And he's actually asking leadership to give him a little more time to have some negotiations with the Republicans. He's not optimistic. They're going to yield any outcome. But it is a different approach than what you're hearing from some -- KING: And so what often happens in this debate is that everyone goes off into their corners, and they ignore the facts of what's actually before them. And they debate whatever it is. So here's what's in the House bill, HR8, the bipartisan background check says, it requires a background check on all gun sales, makes it illegal to sell firearms without a license. It does not create a federal gun registry, which is a giant concern of those who say big brother will track my guns. That's what it does. Listen to several Republicans today, where they say I don't even want to talk about it.


SEN. JAMES LANKFORD (R-OK): There are millions and millions of gun owners in America and to be able to say this one 18-year-old is not going to wipe out gun ownership across the country is absolutely not acceptable.

SEN. TED CRUZ (R-TX): You see Democrats and a lot of folks in the media whose immediate solution is to try to restrict the constitutional rights of law abiding citizens.

SEN. JAMES INHOFE (R-OK): I had the same reaction. I would every time there's anything that comes up, they want to buy guns.


KING: If you could just put the graphic back up there what this bill does, it does not take away anybody's guns. It might make it take an extra day or several more hours for somebody to buy a gun. Is that too much to ask when you see 10-year-old kids mowed down in a classroom.

TOLUSE OLORUNNIPA, CNN POLITICAL ANALYST: In this Congress, and in the last Congress, and the Congress before that, that all dealt with mass casualty events from gun violence, it does seem like that's too much. There have been several of events and efforts to try to get bipartisan support for these background check bills. And there's polling that supports it.

There's the American people that are behind it. There are Republicans who are voters who are OK with the idea of having people get background checks before they get guns. But because a number of these Republicans are not in favor of moving and they think that it's going to be a slippery slope, or they think that there's going to be a broader effect, rather than just having, you know, these background checks.

They think there's going to be gun confiscation and registries and all of these things that, as you mentioned, are not in the bill. They're reluctant to even have this conversation. And it appears that the mass shooting that we saw in Buffalo, the mass shooting that we saw in Uvalde, in Texas, none of those are moving the needle. We're not seeing very many Republicans say let's have this conversation.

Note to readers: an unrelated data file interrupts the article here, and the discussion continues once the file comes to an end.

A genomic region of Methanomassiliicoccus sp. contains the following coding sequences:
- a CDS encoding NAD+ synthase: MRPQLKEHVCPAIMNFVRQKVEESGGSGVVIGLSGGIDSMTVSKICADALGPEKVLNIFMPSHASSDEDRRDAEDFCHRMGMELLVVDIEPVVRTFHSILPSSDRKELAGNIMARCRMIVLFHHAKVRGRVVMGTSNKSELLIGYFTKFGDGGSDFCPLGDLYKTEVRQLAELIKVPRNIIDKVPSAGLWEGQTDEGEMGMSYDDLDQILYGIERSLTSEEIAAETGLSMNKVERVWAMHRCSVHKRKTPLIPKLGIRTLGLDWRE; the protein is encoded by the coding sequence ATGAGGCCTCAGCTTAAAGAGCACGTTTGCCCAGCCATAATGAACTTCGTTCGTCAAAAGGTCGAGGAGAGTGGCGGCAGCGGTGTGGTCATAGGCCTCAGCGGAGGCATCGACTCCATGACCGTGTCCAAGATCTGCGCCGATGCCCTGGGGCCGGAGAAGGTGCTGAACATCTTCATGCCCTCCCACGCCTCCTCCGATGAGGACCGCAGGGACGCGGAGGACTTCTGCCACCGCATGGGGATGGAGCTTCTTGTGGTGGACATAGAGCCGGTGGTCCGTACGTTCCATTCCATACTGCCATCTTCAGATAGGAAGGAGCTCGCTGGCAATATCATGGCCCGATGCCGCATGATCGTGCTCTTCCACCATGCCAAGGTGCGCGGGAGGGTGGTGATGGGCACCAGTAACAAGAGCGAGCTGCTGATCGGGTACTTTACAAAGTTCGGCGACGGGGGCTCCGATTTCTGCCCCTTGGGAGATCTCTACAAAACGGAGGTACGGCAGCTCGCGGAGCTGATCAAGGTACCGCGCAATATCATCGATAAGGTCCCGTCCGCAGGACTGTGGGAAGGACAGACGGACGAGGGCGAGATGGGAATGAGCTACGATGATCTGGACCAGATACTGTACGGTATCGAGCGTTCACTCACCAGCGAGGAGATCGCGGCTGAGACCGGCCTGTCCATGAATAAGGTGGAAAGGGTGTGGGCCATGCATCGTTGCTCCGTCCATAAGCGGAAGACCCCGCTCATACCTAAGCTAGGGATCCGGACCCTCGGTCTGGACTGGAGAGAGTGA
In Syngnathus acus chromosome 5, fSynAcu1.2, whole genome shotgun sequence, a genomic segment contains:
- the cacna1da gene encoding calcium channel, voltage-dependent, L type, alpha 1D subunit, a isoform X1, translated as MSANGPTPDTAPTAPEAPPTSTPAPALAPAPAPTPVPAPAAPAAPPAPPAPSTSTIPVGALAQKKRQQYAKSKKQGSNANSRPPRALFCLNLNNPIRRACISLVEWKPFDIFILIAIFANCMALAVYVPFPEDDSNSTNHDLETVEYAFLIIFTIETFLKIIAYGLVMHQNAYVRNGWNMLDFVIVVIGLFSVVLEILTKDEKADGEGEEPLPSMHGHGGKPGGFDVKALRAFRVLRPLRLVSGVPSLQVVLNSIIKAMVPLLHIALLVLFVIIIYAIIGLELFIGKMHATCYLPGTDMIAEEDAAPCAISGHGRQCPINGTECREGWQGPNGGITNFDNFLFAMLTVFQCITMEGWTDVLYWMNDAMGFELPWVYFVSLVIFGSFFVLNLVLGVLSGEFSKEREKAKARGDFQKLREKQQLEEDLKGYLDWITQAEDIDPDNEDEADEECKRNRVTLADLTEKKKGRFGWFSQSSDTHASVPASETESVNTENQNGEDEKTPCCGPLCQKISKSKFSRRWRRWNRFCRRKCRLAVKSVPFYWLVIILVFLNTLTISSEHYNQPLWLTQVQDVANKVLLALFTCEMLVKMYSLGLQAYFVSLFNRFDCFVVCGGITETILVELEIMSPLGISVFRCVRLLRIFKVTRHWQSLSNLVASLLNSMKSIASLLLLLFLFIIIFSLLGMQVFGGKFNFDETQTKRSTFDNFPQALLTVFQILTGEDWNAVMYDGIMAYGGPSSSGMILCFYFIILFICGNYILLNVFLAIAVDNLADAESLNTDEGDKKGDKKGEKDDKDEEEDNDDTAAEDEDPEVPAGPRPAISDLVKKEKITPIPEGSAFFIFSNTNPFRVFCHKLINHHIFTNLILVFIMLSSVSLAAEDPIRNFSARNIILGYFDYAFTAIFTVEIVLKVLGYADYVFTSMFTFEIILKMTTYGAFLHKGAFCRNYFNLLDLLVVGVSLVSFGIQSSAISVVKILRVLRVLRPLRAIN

KING: Well, it's cowardly. It's cowardly. And Democrats should bring it to the floor since they're still in power now. They should bring this stuff to the floor every day. And they should separate one piece by one piece by one piece. So if there is a piece in there, that's controversial. That's fine. One of the things that people say all the time since, well, you know, we don't know if it will work.

Well, ask Americans out there. Every day they have to try things they don't know they're going to work to solve some family crisis. And then if it doesn't work you come back and you try something else, just look at this decade of school shootings. This is just school shootings.


There are a host of other mass shootings we're going to get to a little bit later in the program. Just look at this the last decade of school shootings in the United States, if you put the graphic up on the screen there. It went down a bit during the coronavirus pandemic.

You see that drop in recent years. That's during the pandemic when kids weren't in school. You see it go down like that. And again, President Biden said something last night, he's standing in a position where it guess what, let's go back in time, this unfortunately, has become part of being President of the United States.


BIDEN: I'd hoped, when I became President, I would not have to do this again, another massacre.

DONALD TRUMP, FORMER PRESIDENT OF THE UNITED STATES: We want to be very powerful, very strong on background checks and especially as it pertains to the mentally ill, we're going to get rid of the bump stocks.

BARACK OBAMA, FORMER PRESIDENT OF THE UNITED STATES: Every time I think about those kids, it gets me mad. And by the way, it happens on the streets of Chicago every day.

GEORGE W. BUSH, FORMER PRESIDENT OF THE UNITED STATES: Schools should be places of safety. It should be a sanctuary of learning.

BILL CLINTON, FORMER PRESIDENT OF THE UNITED STATES: We must do more to keep guns out of the hands of children, to help our young people express their anger and alienation with words, not weapons.